|Nursallia tethysensis sp. nov., a new pycnodont fish (Neopterygii: †Halecostomi) from the Cenomanian of Lebanon|
Capasso, L.L.; Abi Saad, P.; Taverne, L. (2009). Nursallia tethysensis sp. nov., a new pycnodont fish (Neopterygii: †Halecostomi) from the Cenomanian of Lebanon. Bull. Kon. Belg. Inst. Natuurwet. Aardwet. = Bull. - Inst. r. sci. nat. Belg., Sci. Terre 79: 117-136
In: Bulletin van het Koninklijk Belgisch Instituut voor Natuurwetenschappen. Aardwetenschappen = Bulletin de l'Institut Royal des Sciences Naturelles de Belgique. Sciences de la Terre. KBIN: Brussel. ISSN 0374-6291, more
Nursallia tethysensis; Pycnodontiformes
Nursallia tethysensis sp. nov., Pycnodontiformes, Lebanon, Cenomanian, protein conservation
|Authors|| || Top |
- Capasso, L.L.
- Abi Saad, P.
- Taverne, L., more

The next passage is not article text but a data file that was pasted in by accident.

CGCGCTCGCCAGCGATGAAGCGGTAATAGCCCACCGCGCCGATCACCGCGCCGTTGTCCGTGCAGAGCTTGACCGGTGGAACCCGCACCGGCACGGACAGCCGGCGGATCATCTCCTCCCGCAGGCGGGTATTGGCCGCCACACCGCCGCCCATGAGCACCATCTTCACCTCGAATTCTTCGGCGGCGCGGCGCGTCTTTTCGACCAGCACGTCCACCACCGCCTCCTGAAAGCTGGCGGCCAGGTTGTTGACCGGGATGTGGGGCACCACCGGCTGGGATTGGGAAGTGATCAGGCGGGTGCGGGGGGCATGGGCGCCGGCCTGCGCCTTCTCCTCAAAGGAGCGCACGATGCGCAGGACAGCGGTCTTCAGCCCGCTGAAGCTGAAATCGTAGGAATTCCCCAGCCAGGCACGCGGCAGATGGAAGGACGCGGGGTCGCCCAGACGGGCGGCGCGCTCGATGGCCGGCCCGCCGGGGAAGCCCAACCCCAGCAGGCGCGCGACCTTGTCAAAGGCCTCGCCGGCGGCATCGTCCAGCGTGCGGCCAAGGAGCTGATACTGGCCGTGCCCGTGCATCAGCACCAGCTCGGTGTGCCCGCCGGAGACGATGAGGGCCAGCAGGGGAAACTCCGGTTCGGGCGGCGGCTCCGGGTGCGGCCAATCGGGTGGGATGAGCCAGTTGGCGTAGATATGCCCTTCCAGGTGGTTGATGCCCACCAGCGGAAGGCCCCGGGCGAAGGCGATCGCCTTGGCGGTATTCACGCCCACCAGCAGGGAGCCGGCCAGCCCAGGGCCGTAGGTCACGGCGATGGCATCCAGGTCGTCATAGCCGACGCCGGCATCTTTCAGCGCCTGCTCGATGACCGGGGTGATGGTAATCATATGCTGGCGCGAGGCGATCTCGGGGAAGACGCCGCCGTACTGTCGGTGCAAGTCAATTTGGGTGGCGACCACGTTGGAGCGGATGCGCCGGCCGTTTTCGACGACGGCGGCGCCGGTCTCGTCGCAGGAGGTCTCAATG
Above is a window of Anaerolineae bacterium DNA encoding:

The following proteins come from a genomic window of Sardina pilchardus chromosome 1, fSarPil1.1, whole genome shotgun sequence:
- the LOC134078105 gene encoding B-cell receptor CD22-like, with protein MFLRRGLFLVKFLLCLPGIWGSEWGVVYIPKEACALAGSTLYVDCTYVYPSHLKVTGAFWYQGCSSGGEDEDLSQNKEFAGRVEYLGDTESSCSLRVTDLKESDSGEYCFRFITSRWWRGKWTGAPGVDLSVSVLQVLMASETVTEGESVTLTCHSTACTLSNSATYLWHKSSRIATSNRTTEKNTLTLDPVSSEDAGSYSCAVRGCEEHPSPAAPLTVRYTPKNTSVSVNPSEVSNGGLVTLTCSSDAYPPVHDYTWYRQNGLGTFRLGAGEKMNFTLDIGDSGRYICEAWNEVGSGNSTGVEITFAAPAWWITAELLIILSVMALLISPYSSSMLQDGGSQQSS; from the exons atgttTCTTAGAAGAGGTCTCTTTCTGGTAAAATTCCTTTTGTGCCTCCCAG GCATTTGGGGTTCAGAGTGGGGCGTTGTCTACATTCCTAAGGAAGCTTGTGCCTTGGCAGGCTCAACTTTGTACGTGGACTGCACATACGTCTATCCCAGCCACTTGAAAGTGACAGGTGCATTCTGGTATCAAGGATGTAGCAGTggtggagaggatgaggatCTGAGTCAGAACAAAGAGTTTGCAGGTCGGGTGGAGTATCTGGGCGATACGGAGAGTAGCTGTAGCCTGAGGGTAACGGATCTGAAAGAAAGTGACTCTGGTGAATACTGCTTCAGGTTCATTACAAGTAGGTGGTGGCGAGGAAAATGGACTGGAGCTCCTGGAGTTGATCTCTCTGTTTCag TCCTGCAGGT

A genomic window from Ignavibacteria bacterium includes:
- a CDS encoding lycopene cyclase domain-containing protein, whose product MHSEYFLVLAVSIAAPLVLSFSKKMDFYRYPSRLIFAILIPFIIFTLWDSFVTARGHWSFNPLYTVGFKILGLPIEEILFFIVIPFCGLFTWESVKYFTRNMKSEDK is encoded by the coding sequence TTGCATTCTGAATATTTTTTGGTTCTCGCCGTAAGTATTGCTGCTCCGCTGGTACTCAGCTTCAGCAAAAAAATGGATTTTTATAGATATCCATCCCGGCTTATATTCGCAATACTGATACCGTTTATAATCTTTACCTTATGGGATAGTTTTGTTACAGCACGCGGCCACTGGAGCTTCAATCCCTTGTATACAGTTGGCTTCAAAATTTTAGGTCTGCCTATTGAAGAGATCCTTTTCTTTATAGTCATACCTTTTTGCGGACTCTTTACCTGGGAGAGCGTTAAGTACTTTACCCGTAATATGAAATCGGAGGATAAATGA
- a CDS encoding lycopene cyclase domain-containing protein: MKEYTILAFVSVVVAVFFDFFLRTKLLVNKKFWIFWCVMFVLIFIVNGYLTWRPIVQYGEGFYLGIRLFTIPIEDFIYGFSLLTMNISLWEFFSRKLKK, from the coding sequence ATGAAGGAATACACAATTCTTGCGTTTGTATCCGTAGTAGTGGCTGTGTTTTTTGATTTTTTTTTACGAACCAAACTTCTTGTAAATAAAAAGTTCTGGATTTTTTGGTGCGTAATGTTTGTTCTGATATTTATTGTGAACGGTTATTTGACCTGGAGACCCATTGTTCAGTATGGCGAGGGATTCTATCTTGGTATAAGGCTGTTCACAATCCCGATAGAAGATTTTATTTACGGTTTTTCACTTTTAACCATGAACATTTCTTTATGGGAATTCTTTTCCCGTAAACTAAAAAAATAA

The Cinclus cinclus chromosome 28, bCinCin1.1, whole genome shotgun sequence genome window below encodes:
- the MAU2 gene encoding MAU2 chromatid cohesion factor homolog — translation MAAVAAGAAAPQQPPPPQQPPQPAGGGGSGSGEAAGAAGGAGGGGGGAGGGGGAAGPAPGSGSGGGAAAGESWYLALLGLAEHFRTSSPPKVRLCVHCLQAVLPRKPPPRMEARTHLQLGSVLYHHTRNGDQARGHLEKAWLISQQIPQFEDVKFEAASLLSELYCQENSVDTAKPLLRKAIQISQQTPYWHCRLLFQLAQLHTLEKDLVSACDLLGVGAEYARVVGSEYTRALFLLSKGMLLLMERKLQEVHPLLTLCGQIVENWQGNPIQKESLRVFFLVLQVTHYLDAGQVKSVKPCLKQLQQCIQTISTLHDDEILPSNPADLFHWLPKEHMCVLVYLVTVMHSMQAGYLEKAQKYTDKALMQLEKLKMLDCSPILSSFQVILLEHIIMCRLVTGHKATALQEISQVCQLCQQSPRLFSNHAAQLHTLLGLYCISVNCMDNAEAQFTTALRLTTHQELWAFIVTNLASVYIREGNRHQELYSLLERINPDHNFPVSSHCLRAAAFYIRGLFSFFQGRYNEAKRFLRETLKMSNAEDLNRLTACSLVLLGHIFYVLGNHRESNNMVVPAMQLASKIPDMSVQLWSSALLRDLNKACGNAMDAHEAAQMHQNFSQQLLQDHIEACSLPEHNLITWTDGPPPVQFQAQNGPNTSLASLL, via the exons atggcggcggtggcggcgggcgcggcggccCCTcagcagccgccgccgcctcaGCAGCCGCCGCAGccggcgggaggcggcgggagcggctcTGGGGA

A new species of Pycnodont, Nursallia tethysensis, is described from the Cenomanian of En Nammoura and Hgula (Lebanon). It is a rarely encountered member of the ichthyofauna in these two localities and represents the smallest-sized species ever described in the genus. The frontal is broad, rounded, with an almost vertical profile. The hypertrophied dermosupraoccipital bears small spines on its median line. The parietal does not contact the frontal. The dermopterotic and the frontal join by only a thin osseous bridge under the dermosupraoccipital and above the orbit. The ventral profile has a characteristic “V”-shape notch at the junction between the head and the abdomen. There are 31 to 33 vertebrae. Nursallia tethysensis shows a closer relationship with N. gutturosum from the Cenomanian of Morocco and Italy than with the other species of the genus. The particularly good state of preservation permits examination of the ultrastructure of the teeth, demonstrating the presence of dentinal canaliculii only in the radicular area of these teeth. The chemical composition of both the eyes (characterized by high sulphur content, presumably derived from the original proteins of this region) and the bones (constituted of hydroxy-apatite almost identical to the bone component of modern fishes) are proof of the complete conservation of the organic remains fossilized in the Lebanese Cenomanian limestones.